Japan Stagnation Myth?

December 28, 2011

(This article was first published on Christopher Gandrud, and kindly contributed to R-bloggers)

I came across this piece on The Atlantic website by Eamonn Fingleton arguing that Japan's two decade long stagnation is largely a myth. I'm not willing, just yet, to completely go along with his thesis that this myth has been stoked by the Japanese Government to ease political pressure on their export-oriented economic model. (It would certainly be interesting if it were true. It is definitely the case that Japanese companies have become adept at dealing with potential US political pressure, e.g. assembling cars in the US.)

However, as a semi-regular visitor to Japan I do find it hard to completely believe the stagnation story. The place just seems so clean and vibrant. If Japan is stagnating, then American cities like Detroit would do well to 'stagnate' also.

Anyways, beyond the interesting stats on Japanese trade growth and the improvement in living standards since the 1980s in Eamonn's piece, I've been sceptical of the stagnation story based on official GDP numbers (he actually thinks these are underestimates, but let's leave that issue aside for the moment). If we control for stagnate Japanese population growth by looking at GDP growth per capita as opposed to overall GDP growth we can see that Japan's growth numbers aren't that different from the US's (the usual country comparison in the stagnation stories).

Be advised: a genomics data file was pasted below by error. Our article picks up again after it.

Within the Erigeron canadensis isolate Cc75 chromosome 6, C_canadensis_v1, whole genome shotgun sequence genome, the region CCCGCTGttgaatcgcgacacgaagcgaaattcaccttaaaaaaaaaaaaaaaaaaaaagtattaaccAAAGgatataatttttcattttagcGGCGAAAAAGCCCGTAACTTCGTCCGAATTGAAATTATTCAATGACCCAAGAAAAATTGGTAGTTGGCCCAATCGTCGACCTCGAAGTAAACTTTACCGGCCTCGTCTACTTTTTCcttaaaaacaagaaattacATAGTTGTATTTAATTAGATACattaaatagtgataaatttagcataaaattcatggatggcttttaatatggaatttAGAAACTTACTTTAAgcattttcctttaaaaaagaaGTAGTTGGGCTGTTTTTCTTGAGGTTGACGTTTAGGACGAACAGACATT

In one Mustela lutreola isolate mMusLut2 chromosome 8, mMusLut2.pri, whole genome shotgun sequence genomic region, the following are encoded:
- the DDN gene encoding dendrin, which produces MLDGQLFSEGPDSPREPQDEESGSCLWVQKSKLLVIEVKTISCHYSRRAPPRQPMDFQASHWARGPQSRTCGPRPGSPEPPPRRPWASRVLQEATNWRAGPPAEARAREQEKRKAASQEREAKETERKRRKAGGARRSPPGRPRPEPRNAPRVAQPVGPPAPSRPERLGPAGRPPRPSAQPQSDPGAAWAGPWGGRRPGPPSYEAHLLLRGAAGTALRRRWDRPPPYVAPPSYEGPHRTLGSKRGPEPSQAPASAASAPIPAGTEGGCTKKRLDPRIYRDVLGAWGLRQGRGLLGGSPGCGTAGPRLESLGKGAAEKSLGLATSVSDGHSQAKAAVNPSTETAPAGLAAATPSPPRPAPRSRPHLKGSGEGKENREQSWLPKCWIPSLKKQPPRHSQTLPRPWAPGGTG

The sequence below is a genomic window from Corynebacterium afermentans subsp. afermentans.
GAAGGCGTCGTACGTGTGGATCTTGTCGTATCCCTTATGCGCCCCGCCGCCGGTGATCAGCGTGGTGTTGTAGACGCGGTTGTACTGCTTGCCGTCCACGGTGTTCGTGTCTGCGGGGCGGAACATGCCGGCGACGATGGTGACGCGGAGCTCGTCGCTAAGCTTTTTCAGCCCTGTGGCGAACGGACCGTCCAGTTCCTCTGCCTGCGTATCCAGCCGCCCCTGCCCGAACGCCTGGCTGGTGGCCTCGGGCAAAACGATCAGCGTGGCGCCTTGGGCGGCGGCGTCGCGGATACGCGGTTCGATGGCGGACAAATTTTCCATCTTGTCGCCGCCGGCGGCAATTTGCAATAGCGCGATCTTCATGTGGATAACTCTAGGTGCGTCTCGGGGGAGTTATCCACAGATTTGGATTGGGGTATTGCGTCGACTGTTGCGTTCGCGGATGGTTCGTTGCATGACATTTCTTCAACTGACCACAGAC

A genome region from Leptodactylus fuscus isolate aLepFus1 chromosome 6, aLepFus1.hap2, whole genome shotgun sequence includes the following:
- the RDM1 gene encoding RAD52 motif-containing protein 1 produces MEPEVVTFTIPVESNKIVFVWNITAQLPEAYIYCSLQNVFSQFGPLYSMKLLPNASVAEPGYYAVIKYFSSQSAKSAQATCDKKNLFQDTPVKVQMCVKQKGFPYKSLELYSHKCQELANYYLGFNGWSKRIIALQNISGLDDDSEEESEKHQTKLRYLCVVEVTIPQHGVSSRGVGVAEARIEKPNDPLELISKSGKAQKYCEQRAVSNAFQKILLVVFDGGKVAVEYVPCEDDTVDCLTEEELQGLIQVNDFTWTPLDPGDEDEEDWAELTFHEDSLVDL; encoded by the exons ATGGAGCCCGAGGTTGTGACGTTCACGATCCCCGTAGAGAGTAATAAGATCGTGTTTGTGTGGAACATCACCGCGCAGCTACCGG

Look at this graph using data from the World Bank:

It shows the difference between Japanese and US annual overall GDP growth and per capita growth. Negative number indicate that the US grew more than Japan and vice versa. 0 means that GDP growth is the same for both countries.

The key stagnation period to look at is from around 2000 to the present. Japan was supposedly stagnating while the US was booming. If we just look at overall GDP growth Japan did grow more slowly than the US. But if we look at growth on a per capita basis, there is basically no difference. Apart from 2009, Japan has basically done at least as well as the US since the end of the Asian financial crisis.

Here is the R code to reproduce the graph:

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